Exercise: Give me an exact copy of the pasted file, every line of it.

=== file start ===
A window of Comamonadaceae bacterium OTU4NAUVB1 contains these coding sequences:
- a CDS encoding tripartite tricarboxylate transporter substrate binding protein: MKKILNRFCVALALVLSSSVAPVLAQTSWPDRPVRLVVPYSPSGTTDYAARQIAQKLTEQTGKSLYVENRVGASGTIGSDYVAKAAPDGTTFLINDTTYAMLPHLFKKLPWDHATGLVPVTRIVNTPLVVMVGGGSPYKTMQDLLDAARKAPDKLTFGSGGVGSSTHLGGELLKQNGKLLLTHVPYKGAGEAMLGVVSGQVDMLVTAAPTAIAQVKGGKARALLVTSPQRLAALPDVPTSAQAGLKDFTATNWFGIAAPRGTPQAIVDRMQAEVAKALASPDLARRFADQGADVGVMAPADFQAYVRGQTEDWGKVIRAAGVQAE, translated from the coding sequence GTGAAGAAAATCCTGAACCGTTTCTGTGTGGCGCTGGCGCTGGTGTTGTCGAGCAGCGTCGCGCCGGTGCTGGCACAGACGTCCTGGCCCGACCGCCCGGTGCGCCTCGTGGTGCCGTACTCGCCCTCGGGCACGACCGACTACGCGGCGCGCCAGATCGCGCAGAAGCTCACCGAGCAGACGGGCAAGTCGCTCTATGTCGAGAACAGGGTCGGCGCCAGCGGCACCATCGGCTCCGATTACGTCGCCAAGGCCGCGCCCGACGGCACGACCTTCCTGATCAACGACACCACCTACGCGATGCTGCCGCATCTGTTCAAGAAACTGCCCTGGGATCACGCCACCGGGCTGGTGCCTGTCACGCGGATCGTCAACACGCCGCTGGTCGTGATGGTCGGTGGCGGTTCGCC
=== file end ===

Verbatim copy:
A window of Comamonadaceae bacterium OTU4NAUVB1 contains these coding sequences:
- a CDS encoding tripartite tricarboxylate transporter substrate binding protein: MKKILNRFCVALALVLSSSVAPVLAQTSWPDRPVRLVVPYSPSGTTDYAARQIAQKLTEQTGKSLYVENRVGASGTIGSDYVAKAAPDGTTFLINDTTYAMLPHLFKKLPWDHATGLVPVTRIVNTPLVVMVGGGSPYKTMQDLLDAARKAPDKLTFGSGGVGSSTHLGGELLKQNGKLLLTHVPYKGAGEAMLGVVSGQVDMLVTAAPTAIAQVKGGKARALLVTSPQRLAALPDVPTSAQAGLKDFTATNWFGIAAPRGTPQAIVDRMQAEVAKALASPDLARRFADQGADVGVMAPADFQAYVRGQTEDWGKVIRAAGVQAE, translated from the coding sequence GTGAAGAAAATCCTGAACCGTTTCTGTGTGGCGCTGGCGCTGGTGTTGTCGAGCAGCGTCGCGCCGGTGCTGGCACAGACGTCCTGGCCCGACCGCCCGGTGCGCCTCGTGGTGCCGTACTCGCCCTCGGGCACGACCGACTACGCGGCGCGCCAGATCGCGCAGAAGCTCACCGAGCAGACGGGCAAGTCGCTCTATGTCGAGAACAGGGTCGGCGCCAGCGGCACCATCGGCTCCGATTACGTCGCCAAGGCCGCGCCCGACGGCACGACCTTCCTGATCAACGACACCACCTACGCGATGCTGCCGCATCTGTTCAAGAAACTGCCCTGGGATCACGCCACCGGGCTGGTGCCTGTCACGCGGATCGTCAACACGCCGCTGGTCGTGATGGTCGGTGGCGGTTCGCC